Microsoft is currently working on two new security features for Microsoft Edge that will protect users when browsing the web and make it harder for others to access the passwords stored in their browser.
When manually typing URLs into Edge's address bar, the browser currently tries to load the HTTP (Hypertext Transfer Protocol) version of a site first as opposed to the HTTPS (HTTP Secure) one. While HTTPS works exactly like HTTP, the difference between these two types of sites is that HTTPS sends traffic through an SSL encrypted tunnel so that it can't be spied on.
Beginning with version 92 of Edge though, the browser will automatically connect to the HTTPS version of URLs typed into the address bar through a new feature called Automatic HTTPS. When this feature launches in the beginning of June, it will be optional and Edge users will be able to enable it from the browser's Settings menu.
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Although Automatic HTTPS will protect users from navigating to insecure sites, it could lead to errors if a site is still using the older protocol.
Thankfully though, these errors should diminish over time as Google and other browser makers have been working to make HTTPS the new standard going forward. In fact, Google Chrome 90 recently shipped and the latest version of the search giant's browser now diverts to the more secure HTTPS protocol by default when loading incomplete URLs.
Windows Hello authentication
Just like with other modern browsers, Microsoft Edge also includes a password manager that allows users to store and autofill passwords when navigating to frequently used sites where they have an account.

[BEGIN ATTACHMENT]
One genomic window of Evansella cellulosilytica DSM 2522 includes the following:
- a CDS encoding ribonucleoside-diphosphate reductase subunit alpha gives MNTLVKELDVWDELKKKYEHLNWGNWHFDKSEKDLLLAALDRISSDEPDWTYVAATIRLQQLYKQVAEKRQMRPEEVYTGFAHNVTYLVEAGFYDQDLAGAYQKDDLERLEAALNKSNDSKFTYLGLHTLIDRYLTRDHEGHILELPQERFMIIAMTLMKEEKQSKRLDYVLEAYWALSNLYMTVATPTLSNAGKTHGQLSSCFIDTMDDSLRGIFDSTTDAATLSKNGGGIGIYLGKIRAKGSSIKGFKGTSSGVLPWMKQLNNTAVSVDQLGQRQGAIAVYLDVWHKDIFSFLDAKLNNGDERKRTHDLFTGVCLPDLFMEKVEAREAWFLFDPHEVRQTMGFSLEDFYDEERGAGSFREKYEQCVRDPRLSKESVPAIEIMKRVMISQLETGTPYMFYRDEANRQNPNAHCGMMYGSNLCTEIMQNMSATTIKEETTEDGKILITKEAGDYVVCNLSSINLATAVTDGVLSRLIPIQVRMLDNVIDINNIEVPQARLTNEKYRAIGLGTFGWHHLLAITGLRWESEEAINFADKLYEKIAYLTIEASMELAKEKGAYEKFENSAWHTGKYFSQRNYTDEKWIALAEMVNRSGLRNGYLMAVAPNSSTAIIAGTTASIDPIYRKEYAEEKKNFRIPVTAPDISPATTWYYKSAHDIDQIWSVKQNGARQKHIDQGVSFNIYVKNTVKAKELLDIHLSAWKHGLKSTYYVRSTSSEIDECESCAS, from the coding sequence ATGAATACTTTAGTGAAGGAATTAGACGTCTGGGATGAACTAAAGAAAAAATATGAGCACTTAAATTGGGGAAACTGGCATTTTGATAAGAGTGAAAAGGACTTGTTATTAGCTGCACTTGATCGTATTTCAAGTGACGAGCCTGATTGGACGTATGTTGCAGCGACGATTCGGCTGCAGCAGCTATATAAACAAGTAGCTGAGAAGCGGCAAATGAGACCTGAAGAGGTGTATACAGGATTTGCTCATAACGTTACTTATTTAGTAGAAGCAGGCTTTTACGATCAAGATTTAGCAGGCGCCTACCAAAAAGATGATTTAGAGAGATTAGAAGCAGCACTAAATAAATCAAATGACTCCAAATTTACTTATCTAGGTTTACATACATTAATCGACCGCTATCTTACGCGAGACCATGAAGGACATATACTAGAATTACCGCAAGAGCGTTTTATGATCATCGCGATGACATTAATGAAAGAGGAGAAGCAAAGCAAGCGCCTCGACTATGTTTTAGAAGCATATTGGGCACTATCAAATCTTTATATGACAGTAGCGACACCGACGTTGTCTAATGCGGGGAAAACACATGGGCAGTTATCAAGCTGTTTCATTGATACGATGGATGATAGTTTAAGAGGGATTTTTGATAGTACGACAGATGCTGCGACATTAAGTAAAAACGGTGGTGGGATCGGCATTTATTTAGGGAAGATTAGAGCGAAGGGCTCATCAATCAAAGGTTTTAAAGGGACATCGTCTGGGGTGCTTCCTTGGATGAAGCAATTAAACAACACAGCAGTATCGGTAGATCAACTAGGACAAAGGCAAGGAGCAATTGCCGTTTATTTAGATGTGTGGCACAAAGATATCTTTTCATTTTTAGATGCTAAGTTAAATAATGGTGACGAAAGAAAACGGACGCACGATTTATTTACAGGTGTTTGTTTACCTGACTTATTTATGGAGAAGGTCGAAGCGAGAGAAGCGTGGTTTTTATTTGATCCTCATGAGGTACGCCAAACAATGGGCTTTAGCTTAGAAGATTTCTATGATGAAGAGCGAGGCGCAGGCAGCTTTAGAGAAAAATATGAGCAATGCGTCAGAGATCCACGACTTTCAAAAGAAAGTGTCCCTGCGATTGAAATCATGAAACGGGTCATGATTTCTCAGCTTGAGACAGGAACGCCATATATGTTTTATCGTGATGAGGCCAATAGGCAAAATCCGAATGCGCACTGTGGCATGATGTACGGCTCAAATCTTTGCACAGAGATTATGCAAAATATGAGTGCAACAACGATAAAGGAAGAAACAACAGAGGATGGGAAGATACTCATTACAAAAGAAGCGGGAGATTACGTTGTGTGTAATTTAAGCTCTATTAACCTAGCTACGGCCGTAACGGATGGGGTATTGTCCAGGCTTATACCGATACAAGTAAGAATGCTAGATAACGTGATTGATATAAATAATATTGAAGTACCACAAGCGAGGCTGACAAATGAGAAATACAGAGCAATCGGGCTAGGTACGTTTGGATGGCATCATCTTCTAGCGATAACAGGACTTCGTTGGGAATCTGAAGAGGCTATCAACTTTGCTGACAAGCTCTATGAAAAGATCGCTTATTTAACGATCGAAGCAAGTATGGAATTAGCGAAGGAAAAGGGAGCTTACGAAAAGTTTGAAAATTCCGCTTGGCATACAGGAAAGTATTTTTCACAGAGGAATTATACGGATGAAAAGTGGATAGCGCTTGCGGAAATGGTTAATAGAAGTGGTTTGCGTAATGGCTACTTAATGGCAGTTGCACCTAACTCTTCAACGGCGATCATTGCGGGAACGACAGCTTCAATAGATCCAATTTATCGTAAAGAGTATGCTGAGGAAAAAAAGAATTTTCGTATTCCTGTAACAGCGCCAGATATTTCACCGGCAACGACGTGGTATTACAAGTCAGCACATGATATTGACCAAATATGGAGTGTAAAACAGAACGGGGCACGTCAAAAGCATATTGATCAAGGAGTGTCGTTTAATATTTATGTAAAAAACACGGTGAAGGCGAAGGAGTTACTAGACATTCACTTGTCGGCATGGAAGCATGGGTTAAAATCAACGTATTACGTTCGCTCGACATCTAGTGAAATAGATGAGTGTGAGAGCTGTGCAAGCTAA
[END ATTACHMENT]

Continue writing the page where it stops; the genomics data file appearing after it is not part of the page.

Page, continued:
In order to improve the security and privacy of its users' stored passwords, Microsoft has begun testing support for Windows Hello in Edge Canary. Users on Edge's Dev Channel can now enable Windows Hello to add additional security to the browser's autofill feature.
With Windows Hello enabled, Edge users will see a security prompt pop up each time they try to use one of their saved passwords in the browser. They'll then have to authenticate using either a PIN, fingerprint or iris scan to have Edge automatically fill in the username and password for their online accounts.
Edge Dev or Canary users can test out this feature now by going to the browser's Settings menu, navigating to their Profile and clicking on Passwords. By enabling the “Require authentication” option under Sign in, they can force Windows Hello authentication each time they try to sign in using their saved passwords. Edge also provides three options for this feature and users can choose for authentication to be required Always, Once every minute or Once every session.
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Via Windows Latest
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After working with the TechRadar Pro team for the last several years, Anthony is now the security and networking editor at Tom’s Guide where he covers everything from data breaches and ransomware gangs to the best way to cover your whole home or business with Wi-Fi. When not writing, you can find him tinkering with PCs and game consoles, managing cables and upgrading his smart home.